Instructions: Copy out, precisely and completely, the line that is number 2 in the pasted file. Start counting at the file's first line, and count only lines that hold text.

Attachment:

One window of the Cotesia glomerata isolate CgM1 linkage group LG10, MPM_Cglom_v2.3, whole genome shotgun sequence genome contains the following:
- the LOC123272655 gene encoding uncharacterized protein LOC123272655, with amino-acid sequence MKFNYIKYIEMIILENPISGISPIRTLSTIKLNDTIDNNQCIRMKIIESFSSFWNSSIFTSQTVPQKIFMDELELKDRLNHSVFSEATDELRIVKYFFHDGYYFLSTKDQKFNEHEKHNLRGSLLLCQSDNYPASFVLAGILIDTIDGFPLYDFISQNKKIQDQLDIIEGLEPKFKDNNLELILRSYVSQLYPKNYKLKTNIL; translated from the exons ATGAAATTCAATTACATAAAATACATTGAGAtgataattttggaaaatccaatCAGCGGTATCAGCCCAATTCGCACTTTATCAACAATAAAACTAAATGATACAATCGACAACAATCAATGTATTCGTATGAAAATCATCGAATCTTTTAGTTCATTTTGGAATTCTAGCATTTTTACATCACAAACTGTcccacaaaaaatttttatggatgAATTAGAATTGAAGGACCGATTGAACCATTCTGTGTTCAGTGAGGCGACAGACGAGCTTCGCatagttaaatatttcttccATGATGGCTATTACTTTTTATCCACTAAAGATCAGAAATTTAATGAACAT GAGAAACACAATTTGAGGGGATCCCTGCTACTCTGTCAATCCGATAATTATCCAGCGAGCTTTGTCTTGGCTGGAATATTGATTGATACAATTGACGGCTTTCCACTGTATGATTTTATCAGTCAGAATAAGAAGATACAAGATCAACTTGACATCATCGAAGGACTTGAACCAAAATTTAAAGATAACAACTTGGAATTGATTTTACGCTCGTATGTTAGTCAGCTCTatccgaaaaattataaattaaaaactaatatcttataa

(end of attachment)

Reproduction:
- the LOC123272655 gene encoding uncharacterized protein LOC123272655, with amino-acid sequence MKFNYIKYIEMIILENPISGISPIRTLSTIKLNDTIDNNQCIRMKIIESFSSFWNSSIFTSQTVPQKIFMDELELKDRLNHSVFSEATDELRIVKYFFHDGYYFLSTKDQKFNEHEKHNLRGSLLLCQSDNYPASFVLAGILIDTIDGFPLYDFISQNKKIQDQLDIIEGLEPKFKDNNLELILRSYVSQLYPKNYKLKTNIL; translated from the exons ATGAAATTCAATTACATAAAATACATTGAGAtgataattttggaaaatccaatCAGCGGTATCAGCCCAATTCGCACTTTATCAACAATAAAACTAAATGATACAATCGACAACAATCAATGTATTCGTATGAAAATCATCGAATCTTTTAGTTCATTTTGGAATTCTAGCATTTTTACATCACAAACTGTcccacaaaaaatttttatggatgAATTAGAATTGAAGGACCGATTGAACCATTCTGTGTTCAGTGAGGCGACAGACGAGCTTCGCatagttaaatatttcttccATGATGGCTATTACTTTTTATCCACTAAAGATCAGAAATTTAATGAACAT GAGAAACACAATTTGAGGGGATCCCTGCTACTCTGTCAATCCGATAATTATCCAGCGAGCTTTGTCTTGGCTGGAATATTGATTGATACAATTGACGGCTTTCCACTGTATGATTTTATCAGTCAGAATAAGAAGATACAAGATCAACTTGACATCATCGAAGGACTTGAACCAAAATTTAAAGATAACAACTTGGAATTGATTTTACGCTCGTATGTTAGTCAGCTCTatccgaaaaattataaattaaaaactaatatcttataa